Reutin: Why your New Year’s resolution is doomed to fail
Forget about making New Year’s Resolutions — they don’t work, and here’s why.
Nearly 80 percent of us are going to make at least one resolution, and they’re often big goals: Lose weight, spend less, stop smoking, text less, exercise more. But research shows that only 8 percent of the people who make New Year’s resolutions will fulfill their goals.
By Jan. 12, the data show we’ll likely give up in frustration. We’ll feel like a failure, we’ll give up trying, and stick with our bad habits until the next new year.
To change a habit, you have to create a new one. You have to get very specific. For example, I’m going to eat an apple a day. I won’t drink sugary soda today. Or, I’m going to add 10 minutes or 2,000 steps to my daily walk.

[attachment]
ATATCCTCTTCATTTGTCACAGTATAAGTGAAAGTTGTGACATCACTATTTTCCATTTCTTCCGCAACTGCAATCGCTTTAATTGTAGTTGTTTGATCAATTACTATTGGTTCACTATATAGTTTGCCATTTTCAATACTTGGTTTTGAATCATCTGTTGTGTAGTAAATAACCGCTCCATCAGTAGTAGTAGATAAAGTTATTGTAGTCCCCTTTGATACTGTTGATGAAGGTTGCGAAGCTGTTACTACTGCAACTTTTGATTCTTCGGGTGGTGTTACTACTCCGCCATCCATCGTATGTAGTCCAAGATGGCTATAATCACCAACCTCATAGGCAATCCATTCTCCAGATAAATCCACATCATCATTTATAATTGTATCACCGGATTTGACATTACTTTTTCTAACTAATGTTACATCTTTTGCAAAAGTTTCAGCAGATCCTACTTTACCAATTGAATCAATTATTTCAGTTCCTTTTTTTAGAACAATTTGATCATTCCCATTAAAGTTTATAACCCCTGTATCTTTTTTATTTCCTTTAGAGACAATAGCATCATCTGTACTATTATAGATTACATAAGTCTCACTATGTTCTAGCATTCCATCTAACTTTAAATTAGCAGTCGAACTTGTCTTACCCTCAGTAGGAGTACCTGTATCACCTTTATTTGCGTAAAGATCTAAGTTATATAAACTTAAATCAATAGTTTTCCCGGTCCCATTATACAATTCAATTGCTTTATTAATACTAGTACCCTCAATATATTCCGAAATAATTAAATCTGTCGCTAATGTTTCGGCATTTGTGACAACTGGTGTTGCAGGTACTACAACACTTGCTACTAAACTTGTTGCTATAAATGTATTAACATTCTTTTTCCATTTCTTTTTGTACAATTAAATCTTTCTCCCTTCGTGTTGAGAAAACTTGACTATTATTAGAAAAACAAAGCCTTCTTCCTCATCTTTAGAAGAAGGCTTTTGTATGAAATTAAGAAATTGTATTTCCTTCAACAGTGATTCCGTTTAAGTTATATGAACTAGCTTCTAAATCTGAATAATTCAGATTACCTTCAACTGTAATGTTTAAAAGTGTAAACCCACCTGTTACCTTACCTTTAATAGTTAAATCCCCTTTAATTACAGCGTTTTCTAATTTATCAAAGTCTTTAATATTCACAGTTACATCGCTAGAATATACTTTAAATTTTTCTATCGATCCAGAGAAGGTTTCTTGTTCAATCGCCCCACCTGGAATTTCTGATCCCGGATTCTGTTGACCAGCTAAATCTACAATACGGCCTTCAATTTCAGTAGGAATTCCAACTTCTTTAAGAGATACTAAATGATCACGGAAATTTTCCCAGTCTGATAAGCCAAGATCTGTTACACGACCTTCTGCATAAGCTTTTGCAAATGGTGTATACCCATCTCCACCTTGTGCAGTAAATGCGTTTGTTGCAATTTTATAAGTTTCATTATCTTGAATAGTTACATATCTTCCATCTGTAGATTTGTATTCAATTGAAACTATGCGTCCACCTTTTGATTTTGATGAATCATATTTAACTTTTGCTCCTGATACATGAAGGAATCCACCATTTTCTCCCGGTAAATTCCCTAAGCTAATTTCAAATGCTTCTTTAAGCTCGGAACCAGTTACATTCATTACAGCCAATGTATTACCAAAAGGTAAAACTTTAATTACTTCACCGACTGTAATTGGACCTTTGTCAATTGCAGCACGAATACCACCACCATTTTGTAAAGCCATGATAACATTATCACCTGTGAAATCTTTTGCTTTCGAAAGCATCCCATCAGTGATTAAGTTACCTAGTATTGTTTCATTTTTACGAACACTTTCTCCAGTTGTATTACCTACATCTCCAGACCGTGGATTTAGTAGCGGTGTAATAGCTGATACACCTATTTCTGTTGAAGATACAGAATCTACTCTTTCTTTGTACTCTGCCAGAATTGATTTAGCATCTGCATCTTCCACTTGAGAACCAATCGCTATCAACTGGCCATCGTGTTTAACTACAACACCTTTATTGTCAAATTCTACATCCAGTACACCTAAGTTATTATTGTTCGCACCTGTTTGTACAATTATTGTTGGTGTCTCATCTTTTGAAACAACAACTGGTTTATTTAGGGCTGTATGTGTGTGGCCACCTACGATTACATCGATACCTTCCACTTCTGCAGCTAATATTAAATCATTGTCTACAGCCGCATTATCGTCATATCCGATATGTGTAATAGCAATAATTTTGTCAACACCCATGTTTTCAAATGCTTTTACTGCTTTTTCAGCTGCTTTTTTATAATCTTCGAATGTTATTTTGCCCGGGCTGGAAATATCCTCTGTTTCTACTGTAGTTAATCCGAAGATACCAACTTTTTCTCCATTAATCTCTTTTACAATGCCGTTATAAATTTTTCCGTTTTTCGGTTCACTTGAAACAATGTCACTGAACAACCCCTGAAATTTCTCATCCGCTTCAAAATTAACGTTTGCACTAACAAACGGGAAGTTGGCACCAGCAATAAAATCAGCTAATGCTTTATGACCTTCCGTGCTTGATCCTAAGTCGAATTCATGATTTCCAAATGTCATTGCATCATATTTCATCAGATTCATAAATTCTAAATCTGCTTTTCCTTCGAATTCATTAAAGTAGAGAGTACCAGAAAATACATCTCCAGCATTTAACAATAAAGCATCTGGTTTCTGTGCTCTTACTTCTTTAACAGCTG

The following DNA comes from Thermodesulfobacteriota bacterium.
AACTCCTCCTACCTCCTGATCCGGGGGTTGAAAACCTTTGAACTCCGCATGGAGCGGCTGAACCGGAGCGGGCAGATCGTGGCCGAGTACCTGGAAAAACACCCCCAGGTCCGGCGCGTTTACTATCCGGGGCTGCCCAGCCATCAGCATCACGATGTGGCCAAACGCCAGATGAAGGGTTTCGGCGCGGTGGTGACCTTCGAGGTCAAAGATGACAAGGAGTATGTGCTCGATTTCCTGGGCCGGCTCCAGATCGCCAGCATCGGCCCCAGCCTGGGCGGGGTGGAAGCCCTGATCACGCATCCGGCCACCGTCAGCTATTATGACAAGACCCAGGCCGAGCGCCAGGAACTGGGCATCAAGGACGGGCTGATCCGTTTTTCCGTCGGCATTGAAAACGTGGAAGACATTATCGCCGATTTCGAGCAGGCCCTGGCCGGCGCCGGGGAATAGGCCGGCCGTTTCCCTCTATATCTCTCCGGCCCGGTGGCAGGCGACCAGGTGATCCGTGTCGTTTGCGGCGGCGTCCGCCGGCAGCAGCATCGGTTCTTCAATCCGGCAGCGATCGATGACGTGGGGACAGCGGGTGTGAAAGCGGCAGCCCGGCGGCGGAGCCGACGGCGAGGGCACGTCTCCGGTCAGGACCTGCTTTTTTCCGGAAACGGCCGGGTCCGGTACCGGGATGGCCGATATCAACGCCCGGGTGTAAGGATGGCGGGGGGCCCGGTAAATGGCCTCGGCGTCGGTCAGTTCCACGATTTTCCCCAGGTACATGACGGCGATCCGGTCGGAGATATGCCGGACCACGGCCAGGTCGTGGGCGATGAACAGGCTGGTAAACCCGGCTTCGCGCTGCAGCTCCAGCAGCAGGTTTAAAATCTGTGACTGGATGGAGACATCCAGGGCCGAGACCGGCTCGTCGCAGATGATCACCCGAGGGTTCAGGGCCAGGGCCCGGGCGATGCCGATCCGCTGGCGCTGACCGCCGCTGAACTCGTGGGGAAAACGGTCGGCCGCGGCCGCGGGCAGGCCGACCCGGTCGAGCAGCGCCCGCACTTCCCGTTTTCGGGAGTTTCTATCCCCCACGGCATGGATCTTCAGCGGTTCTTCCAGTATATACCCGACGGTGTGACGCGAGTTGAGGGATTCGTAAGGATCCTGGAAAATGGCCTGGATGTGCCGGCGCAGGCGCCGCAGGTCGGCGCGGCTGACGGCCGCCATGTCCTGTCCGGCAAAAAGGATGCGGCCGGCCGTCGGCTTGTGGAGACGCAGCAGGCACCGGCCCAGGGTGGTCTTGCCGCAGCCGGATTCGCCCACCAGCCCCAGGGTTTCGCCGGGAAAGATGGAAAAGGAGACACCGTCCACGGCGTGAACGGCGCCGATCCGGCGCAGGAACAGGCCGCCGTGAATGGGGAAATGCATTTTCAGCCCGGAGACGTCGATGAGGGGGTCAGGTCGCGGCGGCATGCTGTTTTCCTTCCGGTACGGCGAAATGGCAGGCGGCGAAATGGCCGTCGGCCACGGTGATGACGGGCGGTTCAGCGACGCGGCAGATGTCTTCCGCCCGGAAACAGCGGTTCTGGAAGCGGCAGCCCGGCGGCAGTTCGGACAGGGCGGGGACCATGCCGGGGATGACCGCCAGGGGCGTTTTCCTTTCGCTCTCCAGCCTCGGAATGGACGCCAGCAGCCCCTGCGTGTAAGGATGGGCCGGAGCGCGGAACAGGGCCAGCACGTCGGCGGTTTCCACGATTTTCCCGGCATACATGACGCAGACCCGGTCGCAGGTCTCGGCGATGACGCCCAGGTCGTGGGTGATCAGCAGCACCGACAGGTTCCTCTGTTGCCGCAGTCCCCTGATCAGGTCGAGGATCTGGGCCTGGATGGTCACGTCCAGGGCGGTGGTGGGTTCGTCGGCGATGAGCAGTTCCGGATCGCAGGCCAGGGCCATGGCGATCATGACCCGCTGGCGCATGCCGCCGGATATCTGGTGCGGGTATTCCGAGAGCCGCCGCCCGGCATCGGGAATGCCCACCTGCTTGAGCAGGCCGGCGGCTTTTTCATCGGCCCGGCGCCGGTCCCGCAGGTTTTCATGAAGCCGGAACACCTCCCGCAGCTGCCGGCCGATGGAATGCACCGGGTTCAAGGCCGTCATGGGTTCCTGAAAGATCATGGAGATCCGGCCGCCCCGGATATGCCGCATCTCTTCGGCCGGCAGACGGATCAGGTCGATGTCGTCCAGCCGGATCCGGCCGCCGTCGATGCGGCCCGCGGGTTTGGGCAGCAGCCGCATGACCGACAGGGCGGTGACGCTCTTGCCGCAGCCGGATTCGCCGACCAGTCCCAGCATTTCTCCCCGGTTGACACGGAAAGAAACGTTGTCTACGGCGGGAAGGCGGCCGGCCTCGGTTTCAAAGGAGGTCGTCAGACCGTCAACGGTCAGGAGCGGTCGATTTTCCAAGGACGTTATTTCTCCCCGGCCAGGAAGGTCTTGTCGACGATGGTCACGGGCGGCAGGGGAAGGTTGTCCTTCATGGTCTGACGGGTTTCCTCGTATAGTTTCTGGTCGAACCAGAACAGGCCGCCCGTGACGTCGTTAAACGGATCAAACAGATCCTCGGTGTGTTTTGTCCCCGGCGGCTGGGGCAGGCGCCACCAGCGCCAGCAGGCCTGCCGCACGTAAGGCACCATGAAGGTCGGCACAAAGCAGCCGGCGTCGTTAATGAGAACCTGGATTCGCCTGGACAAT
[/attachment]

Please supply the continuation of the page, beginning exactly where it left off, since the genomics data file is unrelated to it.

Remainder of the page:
You also have to make the new action easy to do for at least the first week. Don’t say you’re going to lose five pounds the first week of January, or you’re going to give up all texting, because if you don’t succeed that first week, you’ll throw in the towel and set yourself back even further.
Instead of stating unrealistic goals, think of Jan. 1 as just another day in the calendar. You can reset your calendar every day for a fresh start.
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